The Birds of Shropshire

Published on 08 July 2020 in Book reviews

Edited by Leo Smith, on behalf of Shropshire Ornithological Society (SOS)

Liverpool University Press, 2019

Hbk, 532pp; numerous coloured maps, photographs and tables

ISBN 978-1-78138-259-2; £44.99

This combined county avifauna and atlas follows the large format adopted with the publication of The Birds of Sussex in 2014 (reviewed in Brit. Birds 107: 300–301). In contrast to birdwatchers in Sussex, for whom the 2014 volume was the seventh in a series of county avifaunas dating back to 1891, birdwatchers in Shropshire have been less well served. In the nineteenth century, W. E. Beckwith wrote the Birds of Shropshire, which was published in two parts in 1879 and 1881, and followed this with his unfinished Notes on Shropshire Birds in 1887–93. Further information on bird populations and distribution was included in H. E. Forrest’s The Fauna of Shropshire, published in 1899. There then followed a long gap until the Shropshire Ornithological Society (SOS) published A Handlist of Birds of Shropshire in 1964 and later An Atlas of the Breeding Birds of Shropshire in 1992. So this volume, which in essence is the first modern comprehensive avifauna for the county, is long overdue.

Leo Smith, the lead author, was supported by the SOS Avifauna Working Party of six additional members, all of whom made major contributions to the book. Short biographies of all seven members are included. The book draws heavily on the results of national surveys, mostly organised by the BTO, as well as local recording. An impressive 650 observers contributed to the BTO 2007–11 Atlas project, and their names are listed in full.

The first chapter, entitled ‘History of Bird Recording and Ornithology in Shropshire’, comprises three parts: the first covers the period up to 1950, the second the modern era and the third chronicles the dates of the first record of every species which has occurred in the county. The first part traces the history of collecting and taxidermy, and the second the establishment of a modern organisation, the SOS, which formalised data collection, organised surveys and took on a conservation role. The SOS now owns three reserves and also advises on the management of others. This is followed by ‘Changes in Migrant Arrival Dates’, which presents a fascinating analysis of trends since 1900; as would be expected, it shows the increasingly earlier arrivals of most summer visitors.

A chapter on ‘Shropshire and its Bird Habitats’, running to 38 pages, follows. In a well-written, easily accessible style it describes the county’s geology, relief, climate, land use and bird habitats and then discusses the impacts of agricultural change, urbanisation and increased recreational activity and climate change. The chapter concludes with accounts of important bird sites in the county and an illuminating section on the protection of birds of prey. It is well illustrated with several clear maps and a wonderful selection of habitat photographs, which are clearly captioned with location, photographer and date.

The bulk of the book (comprising 420 pages) is taken up with the species accounts, which have been compiled by 27 authors. The accounts have been edited by Leo Smith, who has done a magnificent job bringing them into a consistent style, such that you wouldn’t realise that so many contributors were involved! For just over half the species (96 residents, 29 summer visitors and 27 winter visitors) the main focus is the results of the BTO 2007–11 Atlas project. Maps appropriate to each species have been selected from breeding relative abundance (for the commoner species), breeding distribution, breeding change (in comparison with the 1985–90 breeding atlas), winter distribution and relative abundance (rarely). A table of results from the two breeding atlases shows gains and losses at the confirmed, probable and possible breeding levels. BBS trends for 1997–2014 are also included. Possible reasons for changes are discussed in detail. Winter visitors have additional information such as a summary of WeBS counts at the main sites (1960–2014) and histograms of annual maximum flock size or annual totals. The occurrences of passage migrants are analysed over ten-day periods through the year. Accounts of rarities with fewer than ten records include a full listing, while those with ten or more records are summarised. Most accounts are complemented by one or more excellent photographs taken within the county by 21 local photographers. Images of commoner species as well as individual rarities are fully captioned with photographer, location and date.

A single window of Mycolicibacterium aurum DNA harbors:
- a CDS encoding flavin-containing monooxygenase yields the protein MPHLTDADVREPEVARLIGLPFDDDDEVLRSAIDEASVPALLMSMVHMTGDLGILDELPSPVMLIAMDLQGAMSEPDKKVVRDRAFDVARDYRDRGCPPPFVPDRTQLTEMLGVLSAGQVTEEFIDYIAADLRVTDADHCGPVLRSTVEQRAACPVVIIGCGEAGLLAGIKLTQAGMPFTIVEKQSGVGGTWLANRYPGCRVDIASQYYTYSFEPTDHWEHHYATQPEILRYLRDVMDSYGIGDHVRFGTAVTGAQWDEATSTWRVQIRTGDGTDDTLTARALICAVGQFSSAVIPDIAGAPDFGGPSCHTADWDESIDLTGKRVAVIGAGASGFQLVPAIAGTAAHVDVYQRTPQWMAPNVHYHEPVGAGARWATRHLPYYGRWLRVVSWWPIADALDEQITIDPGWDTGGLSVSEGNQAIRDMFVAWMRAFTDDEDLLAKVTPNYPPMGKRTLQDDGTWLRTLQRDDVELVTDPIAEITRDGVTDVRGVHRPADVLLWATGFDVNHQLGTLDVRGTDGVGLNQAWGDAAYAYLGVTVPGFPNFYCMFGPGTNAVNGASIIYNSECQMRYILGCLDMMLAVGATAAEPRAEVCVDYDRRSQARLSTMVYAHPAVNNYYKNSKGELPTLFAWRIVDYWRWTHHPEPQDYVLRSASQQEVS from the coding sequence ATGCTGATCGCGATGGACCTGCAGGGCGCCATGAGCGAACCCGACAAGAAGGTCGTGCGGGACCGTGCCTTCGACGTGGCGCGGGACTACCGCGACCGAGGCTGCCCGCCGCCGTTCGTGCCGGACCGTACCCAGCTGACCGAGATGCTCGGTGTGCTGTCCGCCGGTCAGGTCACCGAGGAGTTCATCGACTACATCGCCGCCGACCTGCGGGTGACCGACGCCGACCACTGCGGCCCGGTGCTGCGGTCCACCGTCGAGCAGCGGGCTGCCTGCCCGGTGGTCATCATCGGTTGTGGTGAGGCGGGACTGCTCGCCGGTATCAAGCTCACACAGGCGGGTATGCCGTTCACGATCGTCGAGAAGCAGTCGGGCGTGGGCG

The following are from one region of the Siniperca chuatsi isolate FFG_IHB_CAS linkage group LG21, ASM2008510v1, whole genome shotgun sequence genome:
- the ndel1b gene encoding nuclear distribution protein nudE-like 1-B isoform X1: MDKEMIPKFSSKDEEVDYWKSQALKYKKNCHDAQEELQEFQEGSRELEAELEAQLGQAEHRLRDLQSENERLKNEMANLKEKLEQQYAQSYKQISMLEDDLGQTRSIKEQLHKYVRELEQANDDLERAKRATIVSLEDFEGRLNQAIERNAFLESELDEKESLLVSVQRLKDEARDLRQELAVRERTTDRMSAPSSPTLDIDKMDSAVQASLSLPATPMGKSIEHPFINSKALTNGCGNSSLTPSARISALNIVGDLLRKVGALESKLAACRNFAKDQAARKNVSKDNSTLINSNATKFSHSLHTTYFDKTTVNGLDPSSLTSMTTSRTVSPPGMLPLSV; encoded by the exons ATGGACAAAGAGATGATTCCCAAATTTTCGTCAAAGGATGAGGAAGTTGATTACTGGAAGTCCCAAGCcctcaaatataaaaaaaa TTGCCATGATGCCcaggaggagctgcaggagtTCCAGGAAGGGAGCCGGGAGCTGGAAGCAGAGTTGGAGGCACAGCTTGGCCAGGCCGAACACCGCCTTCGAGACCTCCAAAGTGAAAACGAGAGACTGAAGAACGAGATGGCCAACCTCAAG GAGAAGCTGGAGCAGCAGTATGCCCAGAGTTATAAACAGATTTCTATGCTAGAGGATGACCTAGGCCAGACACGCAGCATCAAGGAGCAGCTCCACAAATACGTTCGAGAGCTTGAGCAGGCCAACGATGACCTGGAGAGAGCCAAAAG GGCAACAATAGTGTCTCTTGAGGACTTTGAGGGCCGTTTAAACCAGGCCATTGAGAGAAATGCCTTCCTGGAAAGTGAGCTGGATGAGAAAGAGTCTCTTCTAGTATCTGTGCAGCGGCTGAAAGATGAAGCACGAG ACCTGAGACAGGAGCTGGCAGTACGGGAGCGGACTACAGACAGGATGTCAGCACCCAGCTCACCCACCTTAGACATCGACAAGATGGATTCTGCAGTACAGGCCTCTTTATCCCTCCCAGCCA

The book concludes with short chapters summarising the changes in status of breeding species and a future action plan, and six appendices including a detailed comparison of the results of the two atlases, references, acknowledgments and a tabulation of the Shropshire List, which includes estimated breeding and winter populations for the county.

This book is an extremely attractive publication, which has been produced with a wonderful eye for detail, precision and accuracy. It will be immensely valuable to all naturalists, planners and developers as a baseline against which future changes can be measured. It is also an essential purchase for all birders in the county and for others with an interest in county-based ornithology.

John Clark